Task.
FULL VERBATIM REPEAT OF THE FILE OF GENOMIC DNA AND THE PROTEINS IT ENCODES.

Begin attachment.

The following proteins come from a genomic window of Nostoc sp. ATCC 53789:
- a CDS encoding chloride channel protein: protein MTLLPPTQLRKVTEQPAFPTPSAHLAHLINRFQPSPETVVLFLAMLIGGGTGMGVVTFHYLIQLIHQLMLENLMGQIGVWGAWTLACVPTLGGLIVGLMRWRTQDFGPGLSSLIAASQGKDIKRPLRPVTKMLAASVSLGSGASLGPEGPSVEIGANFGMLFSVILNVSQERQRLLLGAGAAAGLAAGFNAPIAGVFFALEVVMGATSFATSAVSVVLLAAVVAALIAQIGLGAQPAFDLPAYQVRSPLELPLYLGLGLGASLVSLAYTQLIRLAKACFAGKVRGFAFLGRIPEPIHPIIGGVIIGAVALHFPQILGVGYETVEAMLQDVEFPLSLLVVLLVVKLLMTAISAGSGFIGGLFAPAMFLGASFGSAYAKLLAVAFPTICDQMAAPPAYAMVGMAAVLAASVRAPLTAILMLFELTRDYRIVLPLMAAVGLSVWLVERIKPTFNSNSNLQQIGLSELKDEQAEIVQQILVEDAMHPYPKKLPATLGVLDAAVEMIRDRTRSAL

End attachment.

The following proteins come from a genomic window of Nostoc sp. ATCC 53789:
- a CDS encoding chloride channel protein: protein MTLLPPTQLRKVTEQPAFPTPSAHLAHLINRFQPSPETVVLFLAMLIGGGTGMGVVTFHYLIQLIHQLMLENLMGQIGVWGAWTLACVPTLGGLIVGLMRWRTQDFGPGLSSLIAASQGKDIKRPLRPVTKMLAASVSLGSGASLGPEGPSVEIGANFGMLFSVILNVSQERQRLLLGAGAAAGLAAGFNAPIAGVFFALEVVMGATSFATSAVSVVLLAAVVAALIAQIGLGAQPAFDLPAYQVRSPLELPLYLGLGLGASLVSLAYTQLIRLAKACFAGKVRGFAFLGRIPEPIHPIIGGVIIGAVALHFPQILGVGYETVEAMLQDVEFPLSLLVVLLVVKLLMTAISAGSGFIGGLFAPAMFLGASFGSAYAKLLAVAFPTICDQMAAPPAYAMVGMAAVLAASVRAPLTAILMLFELTRDYRIVLPLMAAVGLSVWLVERIKPTFNSNSNLQQIGLSELKDEQAEIVQQILVEDAMHPYPKKLPATLGVLDAAVEMIRDRTRSAL